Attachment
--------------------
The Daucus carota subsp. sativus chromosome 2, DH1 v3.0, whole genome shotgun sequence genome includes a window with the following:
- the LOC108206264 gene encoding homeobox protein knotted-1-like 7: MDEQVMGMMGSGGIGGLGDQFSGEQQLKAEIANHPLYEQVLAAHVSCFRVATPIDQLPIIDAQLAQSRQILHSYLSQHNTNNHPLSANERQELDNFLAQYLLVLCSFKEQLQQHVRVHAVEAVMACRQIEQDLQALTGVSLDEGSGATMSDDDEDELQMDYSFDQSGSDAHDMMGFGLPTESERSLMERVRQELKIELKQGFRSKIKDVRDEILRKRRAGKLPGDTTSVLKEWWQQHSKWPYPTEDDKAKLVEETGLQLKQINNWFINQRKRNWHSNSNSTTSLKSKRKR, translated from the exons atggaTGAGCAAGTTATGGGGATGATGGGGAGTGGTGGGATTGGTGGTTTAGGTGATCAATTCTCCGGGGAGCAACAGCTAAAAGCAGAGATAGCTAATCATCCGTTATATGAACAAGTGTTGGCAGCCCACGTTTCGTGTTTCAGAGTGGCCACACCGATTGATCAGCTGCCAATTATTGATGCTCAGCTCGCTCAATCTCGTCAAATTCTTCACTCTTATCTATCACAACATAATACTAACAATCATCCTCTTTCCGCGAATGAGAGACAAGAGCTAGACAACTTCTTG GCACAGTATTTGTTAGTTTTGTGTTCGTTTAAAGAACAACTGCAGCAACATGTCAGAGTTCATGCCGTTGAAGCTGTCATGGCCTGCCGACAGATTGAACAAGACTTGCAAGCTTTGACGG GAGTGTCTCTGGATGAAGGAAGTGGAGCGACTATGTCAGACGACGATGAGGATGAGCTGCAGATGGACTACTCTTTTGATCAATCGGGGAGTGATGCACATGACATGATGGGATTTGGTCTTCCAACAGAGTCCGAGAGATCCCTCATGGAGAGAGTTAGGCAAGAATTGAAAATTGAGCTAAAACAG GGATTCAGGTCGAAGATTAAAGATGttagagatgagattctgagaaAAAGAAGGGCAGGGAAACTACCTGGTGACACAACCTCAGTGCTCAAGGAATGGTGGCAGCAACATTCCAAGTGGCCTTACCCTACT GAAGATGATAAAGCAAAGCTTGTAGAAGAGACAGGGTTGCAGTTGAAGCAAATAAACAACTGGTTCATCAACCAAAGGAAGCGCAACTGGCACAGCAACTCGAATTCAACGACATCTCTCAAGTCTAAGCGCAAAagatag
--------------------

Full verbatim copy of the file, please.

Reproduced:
The Daucus carota subsp. sativus chromosome 2, DH1 v3.0, whole genome shotgun sequence genome includes a window with the following:
- the LOC108206264 gene encoding homeobox protein knotted-1-like 7: MDEQVMGMMGSGGIGGLGDQFSGEQQLKAEIANHPLYEQVLAAHVSCFRVATPIDQLPIIDAQLAQSRQILHSYLSQHNTNNHPLSANERQELDNFLAQYLLVLCSFKEQLQQHVRVHAVEAVMACRQIEQDLQALTGVSLDEGSGATMSDDDEDELQMDYSFDQSGSDAHDMMGFGLPTESERSLMERVRQELKIELKQGFRSKIKDVRDEILRKRRAGKLPGDTTSVLKEWWQQHSKWPYPTEDDKAKLVEETGLQLKQINNWFINQRKRNWHSNSNSTTSLKSKRKR, translated from the exons atggaTGAGCAAGTTATGGGGATGATGGGGAGTGGTGGGATTGGTGGTTTAGGTGATCAATTCTCCGGGGAGCAACAGCTAAAAGCAGAGATAGCTAATCATCCGTTATATGAACAAGTGTTGGCAGCCCACGTTTCGTGTTTCAGAGTGGCCACACCGATTGATCAGCTGCCAATTATTGATGCTCAGCTCGCTCAATCTCGTCAAATTCTTCACTCTTATCTATCACAACATAATACTAACAATCATCCTCTTTCCGCGAATGAGAGACAAGAGCTAGACAACTTCTTG GCACAGTATTTGTTAGTTTTGTGTTCGTTTAAAGAACAACTGCAGCAACATGTCAGAGTTCATGCCGTTGAAGCTGTCATGGCCTGCCGACAGATTGAACAAGACTTGCAAGCTTTGACGG GAGTGTCTCTGGATGAAGGAAGTGGAGCGACTATGTCAGACGACGATGAGGATGAGCTGCAGATGGACTACTCTTTTGATCAATCGGGGAGTGATGCACATGACATGATGGGATTTGGTCTTCCAACAGAGTCCGAGAGATCCCTCATGGAGAGAGTTAGGCAAGAATTGAAAATTGAGCTAAAACAG GGATTCAGGTCGAAGATTAAAGATGttagagatgagattctgagaaAAAGAAGGGCAGGGAAACTACCTGGTGACACAACCTCAGTGCTCAAGGAATGGTGGCAGCAACATTCCAAGTGGCCTTACCCTACT GAAGATGATAAAGCAAAGCTTGTAGAAGAGACAGGGTTGCAGTTGAAGCAAATAAACAACTGGTTCATCAACCAAAGGAAGCGCAACTGGCACAGCAACTCGAATTCAACGACATCTCTCAAGTCTAAGCGCAAAagatag